The Glorious Past and Bright Future of Candlepin Bowling
Going candlepin bowling was once as popular a treat as a Moxie with a Sky Bar, but this nostalgic pleasure has never really vanished and now seems to be staging a comeback.
When bowling was church
If it was noon on Saturday and you lived in New Hampshire or Massachusetts, you were slurping tomato soup and crunching on a grilled cheese sandwich. Your TV’s rabbit ears pointed to Needham, Massachusetts, to pick up Channel 5. Even if you missed church occasionally on Sunday, you never missed WCVB’s “Candlepin Bowling” broadcast on Saturday. It was the last television show that families, from grandparents to toddlers, actually watched together. “I watched bowling with my dad every Saturday” has been expressed to me too many times to count.
“Hold on to your tray tables, boys and girls. We’ve got a good one today,” came the familiar pronouncement from velvet-voiced TV host Don Gillis. And so it went for nearly 38 years worth of Saturdays, from 1958 to 1996. New Hampshire had our version, “Candlepin Stars and Strikes,” on the former WNDS, Channel 50 from 1984 to 2005. It was the golden age of candlepin bowling, and New Hampshire contributed some of the biggest stars in a half century of televised candlepin mania.
Dottie Lawruk, retired professional candlepin bowler from Nashua, watched her father write down the results of the Channel 5 show every week from the very first episode in October 1958.
“I used to watch him [record the weekly scores], and then I probably started doing it right after I got married in 1969 and was out of the house. I had to watch it myself if I wanted to see the scores because I wasn’t with my dad anymore,” she says. It was that kind of fan loyalty that gave WCVB and WNDS eye-popping Nielsen ratings for their candlepin shows. Some 200,000 people tuned in every week, often blowing by Red Sox, Bruins, Celts and Patriots TV broadcasts. Out of roughly 20 weekend television sports shows, “Candlepin Bowling” was often No. 1, or at least in the top five. At Derry’s WNDS, “Candlepin Stars and Strikes,” a show I co-hosted, was the top-rated show on the entire station nearly every week.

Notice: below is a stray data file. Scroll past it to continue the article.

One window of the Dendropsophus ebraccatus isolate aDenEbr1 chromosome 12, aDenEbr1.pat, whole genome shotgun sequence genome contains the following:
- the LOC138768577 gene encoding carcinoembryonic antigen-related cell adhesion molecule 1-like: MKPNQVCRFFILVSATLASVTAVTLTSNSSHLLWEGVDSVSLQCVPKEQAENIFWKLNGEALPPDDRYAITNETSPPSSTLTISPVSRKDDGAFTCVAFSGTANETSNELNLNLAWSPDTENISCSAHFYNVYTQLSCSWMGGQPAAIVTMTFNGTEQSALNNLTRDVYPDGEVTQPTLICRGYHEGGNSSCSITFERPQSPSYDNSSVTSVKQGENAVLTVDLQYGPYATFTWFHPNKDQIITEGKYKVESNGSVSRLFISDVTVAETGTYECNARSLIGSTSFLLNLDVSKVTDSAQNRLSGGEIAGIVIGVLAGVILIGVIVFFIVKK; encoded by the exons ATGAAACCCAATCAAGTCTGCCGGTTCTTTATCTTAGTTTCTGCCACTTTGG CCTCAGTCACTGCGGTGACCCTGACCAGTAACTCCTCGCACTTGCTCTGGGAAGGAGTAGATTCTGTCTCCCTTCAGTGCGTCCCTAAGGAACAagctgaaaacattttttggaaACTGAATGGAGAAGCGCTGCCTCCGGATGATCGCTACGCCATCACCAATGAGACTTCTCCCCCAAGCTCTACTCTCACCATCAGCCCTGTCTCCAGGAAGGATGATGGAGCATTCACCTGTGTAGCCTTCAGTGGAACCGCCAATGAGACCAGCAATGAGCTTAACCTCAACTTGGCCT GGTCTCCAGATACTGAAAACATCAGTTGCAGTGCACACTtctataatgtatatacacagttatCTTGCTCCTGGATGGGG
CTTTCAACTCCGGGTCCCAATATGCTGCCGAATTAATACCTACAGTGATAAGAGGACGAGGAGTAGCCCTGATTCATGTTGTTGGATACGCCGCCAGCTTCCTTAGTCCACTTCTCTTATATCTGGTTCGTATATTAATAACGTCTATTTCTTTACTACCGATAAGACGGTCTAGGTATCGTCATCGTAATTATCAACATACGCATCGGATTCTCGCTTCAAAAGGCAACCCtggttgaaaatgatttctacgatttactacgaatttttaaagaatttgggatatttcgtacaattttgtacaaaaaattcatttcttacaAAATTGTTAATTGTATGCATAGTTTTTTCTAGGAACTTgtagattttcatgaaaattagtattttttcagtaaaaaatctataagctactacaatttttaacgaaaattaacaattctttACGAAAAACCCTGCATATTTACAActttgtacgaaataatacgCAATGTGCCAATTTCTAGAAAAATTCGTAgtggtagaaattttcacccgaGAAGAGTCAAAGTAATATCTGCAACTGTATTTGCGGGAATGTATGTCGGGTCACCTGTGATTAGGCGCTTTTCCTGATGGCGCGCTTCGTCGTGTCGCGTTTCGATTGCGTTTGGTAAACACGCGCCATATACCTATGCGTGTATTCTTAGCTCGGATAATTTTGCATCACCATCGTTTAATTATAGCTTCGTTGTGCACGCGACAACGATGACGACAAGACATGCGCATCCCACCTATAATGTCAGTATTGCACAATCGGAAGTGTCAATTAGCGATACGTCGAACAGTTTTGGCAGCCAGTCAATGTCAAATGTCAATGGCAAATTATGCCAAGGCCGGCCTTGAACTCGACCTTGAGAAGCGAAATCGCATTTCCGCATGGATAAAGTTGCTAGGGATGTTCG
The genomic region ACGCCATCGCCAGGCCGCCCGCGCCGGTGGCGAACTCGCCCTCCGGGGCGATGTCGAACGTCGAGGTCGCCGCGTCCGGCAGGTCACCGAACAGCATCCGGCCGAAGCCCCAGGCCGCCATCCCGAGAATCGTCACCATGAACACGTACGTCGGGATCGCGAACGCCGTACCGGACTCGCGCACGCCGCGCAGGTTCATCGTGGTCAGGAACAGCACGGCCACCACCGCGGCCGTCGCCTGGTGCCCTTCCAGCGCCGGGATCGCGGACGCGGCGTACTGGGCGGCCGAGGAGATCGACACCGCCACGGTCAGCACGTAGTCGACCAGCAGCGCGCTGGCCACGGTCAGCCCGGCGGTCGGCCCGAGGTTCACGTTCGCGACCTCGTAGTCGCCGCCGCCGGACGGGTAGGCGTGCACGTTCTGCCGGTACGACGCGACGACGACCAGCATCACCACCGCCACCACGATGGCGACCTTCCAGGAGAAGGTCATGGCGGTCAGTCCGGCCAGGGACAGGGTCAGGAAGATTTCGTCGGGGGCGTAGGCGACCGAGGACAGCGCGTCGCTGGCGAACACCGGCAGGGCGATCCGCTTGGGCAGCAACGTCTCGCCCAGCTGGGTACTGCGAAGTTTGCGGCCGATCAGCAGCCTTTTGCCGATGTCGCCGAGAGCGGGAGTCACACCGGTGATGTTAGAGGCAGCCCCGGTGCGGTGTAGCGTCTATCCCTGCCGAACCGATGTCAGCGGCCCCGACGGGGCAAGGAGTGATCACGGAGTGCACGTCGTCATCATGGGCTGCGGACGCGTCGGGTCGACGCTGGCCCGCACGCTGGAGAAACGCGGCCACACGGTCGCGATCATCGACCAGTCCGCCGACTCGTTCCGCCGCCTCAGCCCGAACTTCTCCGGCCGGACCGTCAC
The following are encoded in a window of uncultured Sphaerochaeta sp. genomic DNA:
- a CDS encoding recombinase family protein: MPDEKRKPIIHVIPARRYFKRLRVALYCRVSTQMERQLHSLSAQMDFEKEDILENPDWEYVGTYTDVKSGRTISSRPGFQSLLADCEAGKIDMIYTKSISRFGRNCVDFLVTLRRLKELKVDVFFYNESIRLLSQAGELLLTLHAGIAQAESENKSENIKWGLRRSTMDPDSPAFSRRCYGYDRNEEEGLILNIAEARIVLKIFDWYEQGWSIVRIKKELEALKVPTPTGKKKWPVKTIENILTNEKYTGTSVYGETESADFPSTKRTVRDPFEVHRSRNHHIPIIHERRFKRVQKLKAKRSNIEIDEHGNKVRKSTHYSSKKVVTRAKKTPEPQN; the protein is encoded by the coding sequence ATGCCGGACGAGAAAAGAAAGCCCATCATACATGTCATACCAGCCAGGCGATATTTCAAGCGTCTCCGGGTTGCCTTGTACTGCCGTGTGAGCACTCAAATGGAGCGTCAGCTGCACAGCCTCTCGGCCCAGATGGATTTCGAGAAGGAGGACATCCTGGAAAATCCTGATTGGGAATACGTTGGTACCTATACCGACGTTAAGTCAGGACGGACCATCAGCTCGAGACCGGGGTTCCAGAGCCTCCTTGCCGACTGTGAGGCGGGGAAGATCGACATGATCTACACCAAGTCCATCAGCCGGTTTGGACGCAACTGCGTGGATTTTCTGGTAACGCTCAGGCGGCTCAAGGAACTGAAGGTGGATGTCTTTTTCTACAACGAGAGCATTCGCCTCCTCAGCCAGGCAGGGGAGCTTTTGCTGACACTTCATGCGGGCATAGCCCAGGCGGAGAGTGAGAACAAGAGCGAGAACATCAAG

When Lawruk joined the World Candlepin Bowlers Congress as a touring professional, her father said, “I’m glad one of my kids liked bowling.” As a young child, Lawruk often accompanied her father to the smoke-filled alleys for his weekly league play. Candlepins was a very family-centric activity, both on the couch and on the lanes.
What made the game so intriguing to watch was seeing average Joes and Janes doing extraordinary things with a bowling ball that most people could not do. Just as compelling were the personalities of the mailmen, factory workers and accountants who, because of massive local TV audiences, became unlikely celebrities — all to win maybe $3,000 a year. Some hit five figures from TV and tournaments, but not many. You could never make a living at bowling candlepins like the 10-pin big ballers could.
Aside from the small community of pro bowlers, very few people had access to the off-the-lanes hijinx that made the stars more endearing than today’s multigazillionaire sports figures. They played the game because they loved the challenge and being with each other.
Got a first class ticket, buddy?